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Dreaming of Water

Exploring the symbolic meanings and future anticipations of water dreams.

Key points

  • Water is the most common element in dreams.
  • Water can take many forms in dreams, with symbolic meanings that revolve around themes of birth, vitality, emotions, and the unconscious.
  • Climate change is likely to stimulate more anxious dreams about water in the future.
Kelly Bulkeley
Source: Kelly Bulkeley

Of the four classical elements—fire, air, water, and earth—water tends to be the one that appears most frequently in people’s dreams. Some of this is due to the importance of water in our daily existence, and in the existence of all of Earth’s creatures. Some of it is also due to the psychological potency of water as a symbol of life, birth, emotions, fluidity, the feminine, the unconscious, and several other meanings that vary by culture and historical era. If you reflect on your own dreams and follow their development over time, you will likely notice the appearance of water in multiple forms. Here are some questions to keep in mind as you reflect on the presence of water in one of your dreams.

First, what kind of water appears in the dream? Is it a massive body of water like an ocean or lake? Is it a fast-moving river or stream? Is it falling from the sky as rain, or frozen on the ground as ice? Is it water in a domestic setting like a swimming pool, a bathtub, or a boiling kettle? This is one of the reasons that water is so common in dreams—it can take so many different forms and appear in our lives in so many different settings. The tremendous variability of water makes it especially important to look closely at the exact details whenever water appears in a particular dream. Of all the possible forms that water can take, in your dream it took this specific form—when you think of the distinctive qualities of this type of water, what comes to your mind? Who or what in your life has these qualities, too?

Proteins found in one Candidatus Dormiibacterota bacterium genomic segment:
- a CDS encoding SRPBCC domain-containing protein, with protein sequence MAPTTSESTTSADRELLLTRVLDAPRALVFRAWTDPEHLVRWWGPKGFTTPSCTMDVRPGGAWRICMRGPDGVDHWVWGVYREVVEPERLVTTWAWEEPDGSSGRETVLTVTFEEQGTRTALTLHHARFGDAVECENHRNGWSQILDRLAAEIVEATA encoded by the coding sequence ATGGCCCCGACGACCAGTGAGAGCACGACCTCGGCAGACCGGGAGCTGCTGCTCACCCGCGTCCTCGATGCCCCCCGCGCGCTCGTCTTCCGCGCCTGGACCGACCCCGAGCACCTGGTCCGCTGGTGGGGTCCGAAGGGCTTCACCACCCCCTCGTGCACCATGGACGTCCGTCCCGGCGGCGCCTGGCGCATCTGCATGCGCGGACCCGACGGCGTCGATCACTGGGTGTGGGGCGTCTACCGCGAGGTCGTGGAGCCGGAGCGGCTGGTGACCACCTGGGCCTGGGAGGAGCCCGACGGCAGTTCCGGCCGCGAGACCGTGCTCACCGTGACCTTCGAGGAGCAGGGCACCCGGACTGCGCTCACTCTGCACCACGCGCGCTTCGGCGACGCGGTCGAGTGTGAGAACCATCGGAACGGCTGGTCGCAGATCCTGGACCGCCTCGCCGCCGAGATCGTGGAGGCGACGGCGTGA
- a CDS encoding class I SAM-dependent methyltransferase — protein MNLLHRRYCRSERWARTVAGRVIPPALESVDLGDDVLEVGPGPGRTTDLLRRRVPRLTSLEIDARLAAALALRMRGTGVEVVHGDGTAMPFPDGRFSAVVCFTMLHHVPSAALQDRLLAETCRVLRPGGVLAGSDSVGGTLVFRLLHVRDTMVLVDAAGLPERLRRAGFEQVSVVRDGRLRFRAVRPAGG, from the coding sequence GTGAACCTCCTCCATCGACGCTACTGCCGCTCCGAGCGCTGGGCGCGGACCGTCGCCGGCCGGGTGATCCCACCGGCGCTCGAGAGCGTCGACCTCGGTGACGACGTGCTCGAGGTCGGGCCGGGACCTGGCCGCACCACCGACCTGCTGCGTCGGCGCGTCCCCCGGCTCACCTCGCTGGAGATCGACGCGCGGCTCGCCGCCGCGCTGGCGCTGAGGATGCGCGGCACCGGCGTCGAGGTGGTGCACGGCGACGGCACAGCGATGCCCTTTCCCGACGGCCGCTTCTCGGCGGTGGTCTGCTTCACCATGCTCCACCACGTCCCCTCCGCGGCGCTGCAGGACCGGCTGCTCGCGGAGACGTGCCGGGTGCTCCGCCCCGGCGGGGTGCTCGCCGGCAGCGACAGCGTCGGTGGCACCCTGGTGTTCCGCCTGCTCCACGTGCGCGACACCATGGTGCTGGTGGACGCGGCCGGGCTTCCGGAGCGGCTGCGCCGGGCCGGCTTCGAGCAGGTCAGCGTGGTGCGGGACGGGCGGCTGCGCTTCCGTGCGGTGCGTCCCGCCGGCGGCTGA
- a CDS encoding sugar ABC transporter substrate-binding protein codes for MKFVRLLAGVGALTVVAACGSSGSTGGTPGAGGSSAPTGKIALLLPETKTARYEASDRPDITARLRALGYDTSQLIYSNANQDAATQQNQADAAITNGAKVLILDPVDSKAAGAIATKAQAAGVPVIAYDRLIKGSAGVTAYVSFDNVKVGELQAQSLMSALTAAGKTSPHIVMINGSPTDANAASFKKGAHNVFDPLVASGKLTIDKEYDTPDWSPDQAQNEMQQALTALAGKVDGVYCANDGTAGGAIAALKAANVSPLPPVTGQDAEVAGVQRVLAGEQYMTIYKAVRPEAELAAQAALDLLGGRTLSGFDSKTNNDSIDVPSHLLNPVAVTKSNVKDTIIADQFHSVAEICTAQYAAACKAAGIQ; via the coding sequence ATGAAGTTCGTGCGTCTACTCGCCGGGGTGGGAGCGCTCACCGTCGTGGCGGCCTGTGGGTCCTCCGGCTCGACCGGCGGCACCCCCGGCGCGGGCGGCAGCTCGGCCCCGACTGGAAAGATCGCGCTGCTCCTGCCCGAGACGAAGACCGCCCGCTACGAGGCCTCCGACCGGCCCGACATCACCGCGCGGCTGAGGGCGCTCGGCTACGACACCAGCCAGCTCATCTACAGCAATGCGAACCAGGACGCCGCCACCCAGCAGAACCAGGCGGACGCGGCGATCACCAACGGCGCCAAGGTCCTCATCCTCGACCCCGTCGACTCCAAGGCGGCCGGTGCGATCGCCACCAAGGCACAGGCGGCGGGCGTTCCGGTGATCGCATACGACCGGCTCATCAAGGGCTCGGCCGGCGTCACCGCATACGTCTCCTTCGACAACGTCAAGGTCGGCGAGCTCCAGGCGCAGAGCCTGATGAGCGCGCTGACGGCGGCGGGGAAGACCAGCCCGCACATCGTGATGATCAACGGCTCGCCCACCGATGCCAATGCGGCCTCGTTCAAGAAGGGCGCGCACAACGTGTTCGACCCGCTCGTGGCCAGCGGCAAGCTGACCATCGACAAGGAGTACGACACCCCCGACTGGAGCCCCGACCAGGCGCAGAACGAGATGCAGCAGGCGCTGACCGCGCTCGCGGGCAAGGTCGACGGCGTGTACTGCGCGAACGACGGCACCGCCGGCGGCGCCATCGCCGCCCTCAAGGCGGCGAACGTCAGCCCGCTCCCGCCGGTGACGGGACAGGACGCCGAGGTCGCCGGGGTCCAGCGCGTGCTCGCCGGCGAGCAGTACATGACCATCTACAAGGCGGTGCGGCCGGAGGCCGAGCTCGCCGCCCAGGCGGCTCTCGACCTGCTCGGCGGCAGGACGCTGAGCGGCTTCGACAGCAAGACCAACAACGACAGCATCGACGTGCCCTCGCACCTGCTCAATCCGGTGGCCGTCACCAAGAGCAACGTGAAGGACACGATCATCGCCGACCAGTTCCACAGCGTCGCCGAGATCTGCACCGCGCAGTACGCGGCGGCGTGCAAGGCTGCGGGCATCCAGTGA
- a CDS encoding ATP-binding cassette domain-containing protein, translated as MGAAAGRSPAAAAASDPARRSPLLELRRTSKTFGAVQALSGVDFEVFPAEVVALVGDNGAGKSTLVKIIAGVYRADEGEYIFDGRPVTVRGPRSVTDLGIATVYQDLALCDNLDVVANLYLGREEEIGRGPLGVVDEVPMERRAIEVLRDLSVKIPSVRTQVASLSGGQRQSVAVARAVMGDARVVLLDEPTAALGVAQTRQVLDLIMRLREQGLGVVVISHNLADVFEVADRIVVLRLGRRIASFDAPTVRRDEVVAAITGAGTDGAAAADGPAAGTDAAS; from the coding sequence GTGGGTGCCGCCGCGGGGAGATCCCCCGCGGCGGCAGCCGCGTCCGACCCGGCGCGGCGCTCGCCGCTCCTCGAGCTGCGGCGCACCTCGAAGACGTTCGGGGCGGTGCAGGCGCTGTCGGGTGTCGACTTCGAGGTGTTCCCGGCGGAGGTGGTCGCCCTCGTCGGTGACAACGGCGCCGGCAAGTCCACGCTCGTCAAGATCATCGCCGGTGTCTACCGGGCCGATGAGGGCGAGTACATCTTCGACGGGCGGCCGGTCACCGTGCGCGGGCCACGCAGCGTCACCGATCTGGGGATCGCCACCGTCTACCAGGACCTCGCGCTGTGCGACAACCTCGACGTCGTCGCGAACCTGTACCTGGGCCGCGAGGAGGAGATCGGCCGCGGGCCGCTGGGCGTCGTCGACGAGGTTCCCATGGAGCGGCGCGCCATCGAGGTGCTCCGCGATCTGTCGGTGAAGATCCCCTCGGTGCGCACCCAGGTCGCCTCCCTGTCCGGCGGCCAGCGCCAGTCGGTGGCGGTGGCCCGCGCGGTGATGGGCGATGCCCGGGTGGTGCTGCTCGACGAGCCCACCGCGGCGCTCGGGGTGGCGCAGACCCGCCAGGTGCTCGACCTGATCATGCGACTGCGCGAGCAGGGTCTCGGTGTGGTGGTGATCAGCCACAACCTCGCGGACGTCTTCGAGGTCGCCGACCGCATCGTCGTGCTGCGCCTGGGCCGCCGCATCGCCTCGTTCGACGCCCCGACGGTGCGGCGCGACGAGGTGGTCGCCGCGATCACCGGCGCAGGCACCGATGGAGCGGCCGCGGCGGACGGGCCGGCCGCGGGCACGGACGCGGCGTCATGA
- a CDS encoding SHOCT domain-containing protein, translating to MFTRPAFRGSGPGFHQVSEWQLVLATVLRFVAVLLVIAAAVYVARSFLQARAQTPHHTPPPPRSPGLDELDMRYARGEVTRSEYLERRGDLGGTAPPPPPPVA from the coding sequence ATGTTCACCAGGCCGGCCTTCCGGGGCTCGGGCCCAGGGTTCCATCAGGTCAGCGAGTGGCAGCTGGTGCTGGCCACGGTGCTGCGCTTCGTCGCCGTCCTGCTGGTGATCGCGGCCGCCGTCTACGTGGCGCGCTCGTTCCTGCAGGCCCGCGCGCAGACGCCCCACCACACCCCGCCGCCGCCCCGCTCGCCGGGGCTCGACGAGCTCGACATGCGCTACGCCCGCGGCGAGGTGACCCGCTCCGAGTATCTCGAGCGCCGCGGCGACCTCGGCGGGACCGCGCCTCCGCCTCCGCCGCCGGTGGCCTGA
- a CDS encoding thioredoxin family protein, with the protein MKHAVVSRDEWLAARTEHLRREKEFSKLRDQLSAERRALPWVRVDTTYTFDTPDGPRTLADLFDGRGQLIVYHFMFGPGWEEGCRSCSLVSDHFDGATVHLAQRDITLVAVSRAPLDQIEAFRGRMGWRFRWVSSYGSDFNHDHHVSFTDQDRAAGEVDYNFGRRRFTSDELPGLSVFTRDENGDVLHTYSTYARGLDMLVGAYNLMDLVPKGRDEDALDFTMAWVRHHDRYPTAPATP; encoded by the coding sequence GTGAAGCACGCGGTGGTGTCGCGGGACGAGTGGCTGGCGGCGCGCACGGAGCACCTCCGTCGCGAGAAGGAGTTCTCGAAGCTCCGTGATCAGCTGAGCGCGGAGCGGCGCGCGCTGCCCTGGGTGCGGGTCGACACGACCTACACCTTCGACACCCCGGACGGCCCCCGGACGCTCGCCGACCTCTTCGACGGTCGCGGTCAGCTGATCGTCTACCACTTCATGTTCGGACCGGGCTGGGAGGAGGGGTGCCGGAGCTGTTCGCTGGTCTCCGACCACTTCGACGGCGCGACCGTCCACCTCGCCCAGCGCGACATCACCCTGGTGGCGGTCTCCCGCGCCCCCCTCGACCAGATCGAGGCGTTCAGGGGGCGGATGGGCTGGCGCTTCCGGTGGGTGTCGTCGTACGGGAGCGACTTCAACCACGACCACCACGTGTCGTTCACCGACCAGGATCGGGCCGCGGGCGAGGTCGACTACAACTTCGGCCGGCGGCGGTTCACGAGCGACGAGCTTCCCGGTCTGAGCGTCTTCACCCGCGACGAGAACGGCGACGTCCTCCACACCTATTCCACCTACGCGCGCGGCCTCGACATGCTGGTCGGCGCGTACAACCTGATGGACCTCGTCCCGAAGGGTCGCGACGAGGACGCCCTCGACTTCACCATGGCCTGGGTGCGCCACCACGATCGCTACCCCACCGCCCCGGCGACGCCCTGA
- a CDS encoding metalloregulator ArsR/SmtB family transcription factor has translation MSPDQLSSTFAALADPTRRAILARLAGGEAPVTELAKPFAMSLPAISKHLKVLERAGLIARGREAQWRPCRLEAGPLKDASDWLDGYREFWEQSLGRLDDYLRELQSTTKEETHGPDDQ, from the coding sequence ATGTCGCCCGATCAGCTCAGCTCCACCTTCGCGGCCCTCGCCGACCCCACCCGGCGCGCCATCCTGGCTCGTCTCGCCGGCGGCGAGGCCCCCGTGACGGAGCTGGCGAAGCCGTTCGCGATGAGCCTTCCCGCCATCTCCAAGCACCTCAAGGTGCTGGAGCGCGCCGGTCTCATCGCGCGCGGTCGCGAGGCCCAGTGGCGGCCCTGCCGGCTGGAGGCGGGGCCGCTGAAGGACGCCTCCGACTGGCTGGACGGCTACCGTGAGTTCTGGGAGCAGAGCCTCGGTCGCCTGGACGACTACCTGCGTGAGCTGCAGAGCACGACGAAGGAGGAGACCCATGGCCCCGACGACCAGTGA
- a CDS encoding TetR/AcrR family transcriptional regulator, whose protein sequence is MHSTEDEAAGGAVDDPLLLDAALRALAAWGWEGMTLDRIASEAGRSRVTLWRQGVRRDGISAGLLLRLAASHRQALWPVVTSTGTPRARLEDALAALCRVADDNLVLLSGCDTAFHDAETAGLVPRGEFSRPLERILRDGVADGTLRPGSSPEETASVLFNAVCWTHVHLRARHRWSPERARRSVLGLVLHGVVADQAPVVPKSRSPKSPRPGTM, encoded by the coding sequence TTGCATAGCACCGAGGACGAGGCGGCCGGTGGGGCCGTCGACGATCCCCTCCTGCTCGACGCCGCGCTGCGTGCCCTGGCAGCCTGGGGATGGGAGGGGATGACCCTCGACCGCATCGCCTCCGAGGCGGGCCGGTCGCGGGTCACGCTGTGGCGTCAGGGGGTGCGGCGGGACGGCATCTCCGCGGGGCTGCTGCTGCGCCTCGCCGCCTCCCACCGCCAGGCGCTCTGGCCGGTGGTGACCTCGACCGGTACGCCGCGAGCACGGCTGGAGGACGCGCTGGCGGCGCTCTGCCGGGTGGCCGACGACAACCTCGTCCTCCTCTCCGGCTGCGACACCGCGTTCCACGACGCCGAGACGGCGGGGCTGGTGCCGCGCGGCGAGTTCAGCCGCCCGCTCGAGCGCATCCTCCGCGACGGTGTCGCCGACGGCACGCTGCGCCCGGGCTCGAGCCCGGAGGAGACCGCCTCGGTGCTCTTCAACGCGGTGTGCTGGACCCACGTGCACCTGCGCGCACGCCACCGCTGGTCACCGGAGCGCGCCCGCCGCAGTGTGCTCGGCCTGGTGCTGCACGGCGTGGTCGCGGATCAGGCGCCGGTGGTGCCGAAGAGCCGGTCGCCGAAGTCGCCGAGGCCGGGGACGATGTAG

Second, how do you interact with the water in your dream? Are you observing it from a distance, or are you immersed in it? Is it peaceful or dangerous, a gentle pond or a bursting dam? Are you swimming, floating, paddling, or sinking in it? Are you using water for bathing, drinking, washing, or cooking? These questions lead quickly to perennial concerns of human life. Civilizations have risen and fallen according to how well people have managed to use water for beneficial purposes while avoiding the destructive threats of water. As you reflect on your interactions with water in your dreams, you might think of it as you would a relationship with a human character. How are you getting along with water in your dreams? Is your relationship friendly and comforting, or tense and frightening, or something else? This might sound strange, but does the water in your dreams seem to want anything from you? Maybe not, but it’s worth at least considering the possibility that vivid dreams of water are calling you to pay attention to emotional realities outside your normal range of conscious awareness, to feelings that are vitally important yet hard to grasp or pin down.

Third, what might the water in your dream symbolize? With many dreams, it is easy to trace images from the dream to a recent experience or perception in waking life, what Sigmund Freud called “the day residue.” However, even if you identify the literal source of an image, the water in the dream might still have symbolic meanings, too. For instance, water can symbolize emotions in its power and fluidity. It can symbolize the unconscious and everything that is submerged within the hidden depths of the psyche. It can symbolize the source of all life, the maternal matrix of uterine development, the wellspring of growth and vitality. The range of possible meanings can vary in different cultures and periods of history, so there is no one universal way of interpreting dreams of water. However, the essential importance of water in human life allows us to say with some confidence that water is a universal dream symbol of forces of nature that are both positive and negative, that we both can and cannot control, and that vitally connect us with vast energies, primal rhythms, and non-human forms of life. This is especially true for dreams that have extremely intense and unusual contents without any recent personal connections, what C.G. Jung called “big dreams.” The appearance of water in highly memorable big dreams can take strange forms—magical tidal waves, eerie undersea cities, apocalyptic storms, heavenly rainbows—in which the symbolism of dreaming merges with the symbolism of myths, fairy tales, and sacred narratives.

A final thought about water and dreams concerns the possible future impact of climate change. As the global climate rapidly changes in ways that are disrupting customary weather patterns, how will this impact people’s dreams? How will water themes in dreams change in a world in which some places have drastically less water and other places have drastically more? It seems likely that dreams will accurately reflect people’s rising anxieties in both directions, from too little and too much water: from long-term drought, water scarcity, and extreme conservation requirements, and also from sudden catastrophic floods, hurricanes, rainstorms, hailstorms, and blizzards. If Jung is right that dreams have an anticipatory function of looking ahead and preparing us for possible dangers and challenges in the future, then a new era of climate-stressed water dreams may already have begun.

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